I think the trouble is that web developers want one thing, and "people who do web stuff" want another.  It takes all my effort not to roll my eyes when I tell someone I'm a web developer and they say "Oh yeah, I do Wordpress.  You can be technical with me."  I don't mean to belittle the platform, but they're hardly the same thing.

All the developers I know and myself would be very happy with more strict standards and something that we can rely on to be consistent across browsers.  The rest of the web who have the occasional WYSIWYG editors that are poorly made or websites done by people with 10 minutes reading a CSS for dummies want to be able to do the minimum amount of effort required to get their site to look good on the browser they use, and damn the rest of the browsers.

It's a double-edged sword.  It's good because the web is so open and pretty much anyone and their dog can have a website.  And they frequently do.  On the other hand, there's a million websites out there that are made incredibly poorly, but if someone wants to visit that site in their browser of choice and it doesn't look good, it's automatically the fault of the crappy browser.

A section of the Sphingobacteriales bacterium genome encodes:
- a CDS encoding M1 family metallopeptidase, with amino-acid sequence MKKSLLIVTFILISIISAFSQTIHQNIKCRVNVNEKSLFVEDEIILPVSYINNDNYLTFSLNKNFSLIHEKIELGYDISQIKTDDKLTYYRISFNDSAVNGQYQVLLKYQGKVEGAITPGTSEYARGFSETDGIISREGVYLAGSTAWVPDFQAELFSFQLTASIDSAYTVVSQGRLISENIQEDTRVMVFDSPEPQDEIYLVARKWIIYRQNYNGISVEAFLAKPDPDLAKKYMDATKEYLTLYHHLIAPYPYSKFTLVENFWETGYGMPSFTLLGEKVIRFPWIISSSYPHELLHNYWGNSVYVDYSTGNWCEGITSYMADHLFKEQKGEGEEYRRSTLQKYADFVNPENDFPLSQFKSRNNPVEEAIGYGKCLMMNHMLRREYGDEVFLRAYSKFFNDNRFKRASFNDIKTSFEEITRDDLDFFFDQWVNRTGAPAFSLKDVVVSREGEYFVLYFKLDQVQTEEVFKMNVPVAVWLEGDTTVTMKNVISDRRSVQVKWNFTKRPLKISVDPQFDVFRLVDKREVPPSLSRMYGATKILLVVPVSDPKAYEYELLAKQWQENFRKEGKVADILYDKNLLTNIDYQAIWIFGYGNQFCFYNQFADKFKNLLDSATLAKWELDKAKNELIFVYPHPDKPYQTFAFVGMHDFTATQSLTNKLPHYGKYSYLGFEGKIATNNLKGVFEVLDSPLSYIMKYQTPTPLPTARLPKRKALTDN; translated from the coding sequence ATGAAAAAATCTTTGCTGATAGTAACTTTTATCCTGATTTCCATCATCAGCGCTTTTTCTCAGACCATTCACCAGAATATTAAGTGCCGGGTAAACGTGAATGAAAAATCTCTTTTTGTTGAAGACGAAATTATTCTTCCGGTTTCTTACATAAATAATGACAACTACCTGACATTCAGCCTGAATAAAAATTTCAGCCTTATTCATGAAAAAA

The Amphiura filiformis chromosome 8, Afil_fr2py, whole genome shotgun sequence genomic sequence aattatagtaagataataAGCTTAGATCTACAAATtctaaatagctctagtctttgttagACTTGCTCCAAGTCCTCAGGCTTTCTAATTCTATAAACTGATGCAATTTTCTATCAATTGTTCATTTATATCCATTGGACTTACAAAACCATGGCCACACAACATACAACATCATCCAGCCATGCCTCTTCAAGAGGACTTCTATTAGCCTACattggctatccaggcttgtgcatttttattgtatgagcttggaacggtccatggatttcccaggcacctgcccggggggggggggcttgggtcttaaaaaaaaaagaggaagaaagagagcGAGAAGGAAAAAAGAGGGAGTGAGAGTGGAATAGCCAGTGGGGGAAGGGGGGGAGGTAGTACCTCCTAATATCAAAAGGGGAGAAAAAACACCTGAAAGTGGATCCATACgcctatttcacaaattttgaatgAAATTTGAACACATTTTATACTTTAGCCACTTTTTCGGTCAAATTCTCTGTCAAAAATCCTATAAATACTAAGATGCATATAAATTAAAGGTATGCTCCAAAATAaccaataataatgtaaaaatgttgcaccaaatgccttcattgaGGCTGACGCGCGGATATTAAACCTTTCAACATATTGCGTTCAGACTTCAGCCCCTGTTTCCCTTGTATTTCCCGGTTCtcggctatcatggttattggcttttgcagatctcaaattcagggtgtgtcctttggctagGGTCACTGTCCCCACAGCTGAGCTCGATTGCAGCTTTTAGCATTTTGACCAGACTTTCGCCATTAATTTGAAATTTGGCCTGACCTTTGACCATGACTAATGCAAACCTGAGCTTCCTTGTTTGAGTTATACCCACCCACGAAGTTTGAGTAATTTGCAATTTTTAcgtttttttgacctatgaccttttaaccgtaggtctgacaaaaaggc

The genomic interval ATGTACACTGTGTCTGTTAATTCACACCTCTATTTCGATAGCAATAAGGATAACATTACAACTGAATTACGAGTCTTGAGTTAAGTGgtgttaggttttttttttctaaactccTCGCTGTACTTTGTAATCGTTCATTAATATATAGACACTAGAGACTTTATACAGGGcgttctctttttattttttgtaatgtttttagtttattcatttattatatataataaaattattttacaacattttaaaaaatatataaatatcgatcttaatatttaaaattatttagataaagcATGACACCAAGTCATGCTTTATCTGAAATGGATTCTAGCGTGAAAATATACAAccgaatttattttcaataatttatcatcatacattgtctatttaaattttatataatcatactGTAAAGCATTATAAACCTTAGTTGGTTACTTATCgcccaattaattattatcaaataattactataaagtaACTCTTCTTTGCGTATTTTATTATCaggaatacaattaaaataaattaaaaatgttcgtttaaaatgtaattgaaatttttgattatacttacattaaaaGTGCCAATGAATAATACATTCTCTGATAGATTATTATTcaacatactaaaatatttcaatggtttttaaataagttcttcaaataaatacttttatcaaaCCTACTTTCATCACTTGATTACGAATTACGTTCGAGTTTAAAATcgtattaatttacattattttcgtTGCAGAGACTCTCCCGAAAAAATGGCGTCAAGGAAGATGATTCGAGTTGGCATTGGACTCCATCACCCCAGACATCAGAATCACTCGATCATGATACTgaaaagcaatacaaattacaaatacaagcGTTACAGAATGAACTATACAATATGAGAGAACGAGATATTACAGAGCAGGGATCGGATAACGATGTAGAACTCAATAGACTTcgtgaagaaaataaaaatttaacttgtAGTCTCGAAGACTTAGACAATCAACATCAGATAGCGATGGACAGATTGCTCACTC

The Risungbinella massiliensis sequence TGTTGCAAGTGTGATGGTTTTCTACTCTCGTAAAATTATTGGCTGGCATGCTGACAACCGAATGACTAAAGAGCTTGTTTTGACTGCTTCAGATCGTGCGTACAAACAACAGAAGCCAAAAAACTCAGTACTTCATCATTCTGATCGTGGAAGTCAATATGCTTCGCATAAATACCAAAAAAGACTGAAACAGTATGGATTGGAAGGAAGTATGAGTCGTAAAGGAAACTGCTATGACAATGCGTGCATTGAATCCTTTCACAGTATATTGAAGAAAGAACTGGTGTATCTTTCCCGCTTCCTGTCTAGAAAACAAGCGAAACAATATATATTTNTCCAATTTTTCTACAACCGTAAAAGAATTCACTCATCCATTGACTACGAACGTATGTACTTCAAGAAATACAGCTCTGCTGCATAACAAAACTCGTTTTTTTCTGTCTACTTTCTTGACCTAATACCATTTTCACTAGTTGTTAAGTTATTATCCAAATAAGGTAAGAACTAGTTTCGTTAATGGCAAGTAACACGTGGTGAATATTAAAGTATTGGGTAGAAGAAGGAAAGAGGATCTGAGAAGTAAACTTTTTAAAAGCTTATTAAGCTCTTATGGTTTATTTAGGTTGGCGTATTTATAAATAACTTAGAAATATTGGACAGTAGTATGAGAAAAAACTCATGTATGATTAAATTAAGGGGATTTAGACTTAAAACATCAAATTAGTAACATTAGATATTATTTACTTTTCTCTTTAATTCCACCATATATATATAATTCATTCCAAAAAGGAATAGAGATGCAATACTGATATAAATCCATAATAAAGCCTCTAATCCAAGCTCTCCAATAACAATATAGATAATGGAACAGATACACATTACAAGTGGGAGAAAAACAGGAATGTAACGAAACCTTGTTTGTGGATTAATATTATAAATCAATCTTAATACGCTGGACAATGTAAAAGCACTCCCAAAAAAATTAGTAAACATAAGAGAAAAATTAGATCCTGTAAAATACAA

And while I'm on this diatribe, I should point out that just because a web browser is using Webkit doesn't guarantee it'll look the same as another browser using Webkit.  Rarely a week goes by when I'm not having to put some hack in for Safari that doesn't exist in Chrome or vice-versa.  And I'm not talking about Chrome windows vs. Safari mac.  I'm talking about the same browser on the same platform.  They have completely different rendering problems.